On Sunday, Governor Rick Scott toured damage caused by Hurricane Matthew in Jacksonville Beach.
Scott, who has been adamant that President Obama expand his disaster declaration issued on Saturday, reiterated his desire to have that done.
“We all pay our taxes,” the governor said, and “we ought to get reimbursed.”
Meanwhile, the governor otherwise focused on the positive and was received positively.
“The most important thing,” said the governor, is that “people have … shown up, and helped each other.”
Scott noted that schools serving as shelters will get National Guard help with the cleanup.
Governor Scott said, “I just spoke with superintendents on Florida’s east coast to make sure all schools are able to quickly reopen following Hurricane Matthew. Many schools served as shelters, sustained damage or had busses that were damaged. I know some counties have already decided to close on Monday. We have to do all we can to get every school to reopen because we have to keep our students learning. Schools are also sometimes the only place a child gets a meal. I have offered the full resources of the state to these school districts to make sure all schools open immediately. We will provide whatever is necessary so they can open their doors. I have also authorized the Florida National Guard to assist with cleanup efforts at any schools that served as shelters if school districts request it.”
Beyond that, Scott spoke at length about bringing power back to the parts of the state that have lost it.
The goal: “to make sure that people get their power back as quickly as possible.”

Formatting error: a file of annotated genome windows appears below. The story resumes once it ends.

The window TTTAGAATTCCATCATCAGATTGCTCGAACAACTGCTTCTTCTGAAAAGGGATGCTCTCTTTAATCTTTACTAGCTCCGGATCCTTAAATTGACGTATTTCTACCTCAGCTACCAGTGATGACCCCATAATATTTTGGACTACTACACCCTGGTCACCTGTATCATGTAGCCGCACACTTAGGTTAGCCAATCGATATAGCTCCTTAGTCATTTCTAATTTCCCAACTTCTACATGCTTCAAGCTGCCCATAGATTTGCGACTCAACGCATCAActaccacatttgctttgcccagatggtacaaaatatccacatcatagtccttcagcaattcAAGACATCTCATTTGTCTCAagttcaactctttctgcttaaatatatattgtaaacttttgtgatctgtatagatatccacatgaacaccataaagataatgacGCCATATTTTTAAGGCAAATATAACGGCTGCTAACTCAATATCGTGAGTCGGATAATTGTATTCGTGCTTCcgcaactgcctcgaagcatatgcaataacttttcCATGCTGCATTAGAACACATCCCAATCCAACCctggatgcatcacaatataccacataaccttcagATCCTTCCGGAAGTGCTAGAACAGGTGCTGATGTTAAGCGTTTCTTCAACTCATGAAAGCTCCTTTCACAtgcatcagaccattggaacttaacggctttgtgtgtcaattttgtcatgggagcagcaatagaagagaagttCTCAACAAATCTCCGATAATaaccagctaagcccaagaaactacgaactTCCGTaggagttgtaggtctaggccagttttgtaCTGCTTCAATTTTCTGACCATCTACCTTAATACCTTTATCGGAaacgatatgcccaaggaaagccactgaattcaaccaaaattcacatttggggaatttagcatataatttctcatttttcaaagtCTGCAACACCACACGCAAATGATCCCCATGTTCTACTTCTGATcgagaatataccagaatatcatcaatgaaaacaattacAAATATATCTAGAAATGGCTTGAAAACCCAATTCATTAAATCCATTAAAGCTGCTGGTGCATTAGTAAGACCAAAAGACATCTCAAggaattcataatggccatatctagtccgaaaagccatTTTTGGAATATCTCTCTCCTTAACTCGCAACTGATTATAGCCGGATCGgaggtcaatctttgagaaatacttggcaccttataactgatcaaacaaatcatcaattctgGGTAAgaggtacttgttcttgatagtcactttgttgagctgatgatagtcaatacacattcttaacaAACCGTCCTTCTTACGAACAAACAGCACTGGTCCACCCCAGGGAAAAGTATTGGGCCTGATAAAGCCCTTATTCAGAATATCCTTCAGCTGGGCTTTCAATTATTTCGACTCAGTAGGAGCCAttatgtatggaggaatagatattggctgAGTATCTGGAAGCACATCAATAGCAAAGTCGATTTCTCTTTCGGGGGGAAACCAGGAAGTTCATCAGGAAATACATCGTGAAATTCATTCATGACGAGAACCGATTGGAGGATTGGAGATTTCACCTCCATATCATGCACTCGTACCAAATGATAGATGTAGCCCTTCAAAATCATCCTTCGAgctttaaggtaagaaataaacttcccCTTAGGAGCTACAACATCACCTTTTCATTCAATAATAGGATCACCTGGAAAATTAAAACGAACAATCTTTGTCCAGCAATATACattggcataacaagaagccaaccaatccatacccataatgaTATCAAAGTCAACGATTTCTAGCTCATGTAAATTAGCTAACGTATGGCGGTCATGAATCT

Once Florida Power and Light and Duke Energy restoration projects are completed, the outside help brought in will go to JEA, Scott said.
Clay Electric, Scott added, should be done today.
Scott remarked on some of the damage he saw.
St. Augustine Beach, Gov. Scott said, “basically lost their beach.”
Scott also saw “a lot of [standing] water]” in Nassau yesterday.
Scott also remarked on the Jacksonville Beach pier, which lost its far end during the storm.
Jacksonville City Councilman Bill Gulliford, who was with the governor along with Jacksonville Beach Mayor Charlie Latham and Atlantic Beach Mayor Mitch Reeves, noted that during the pier’s recent reconstruction, it was built so that the decking would tear away.
Indeed, that and more came loose during the peak of Matthew’s fury.
Scott was in contact with beaches politicians throughout the storm and aftermath; they had his personal phone number.
Gulliford, a former Atlantic Beach mayor himself, noted that he stayed in tough with both Reeves and Latham throughout the storm, and they did a “remarkable job.”
Scott noted that FEMA came by his office Thursday, and since then have been making regional visits as needed.
Meanwhile, even if the full federal resources don’t come through, Scott said that the state is “well-funded,” with “money in reserve” to rebuild.
During his visit to the beach, Gov. Scott was shown appreciation by more than one resident telling him he did a “great job.”
After over a week of heightened preparation, the storm has left Florida.
And that preparation put Florida in a better position, both in terms of property loss and loss of life, than it might be had storm prep been taken less seriously on the state level.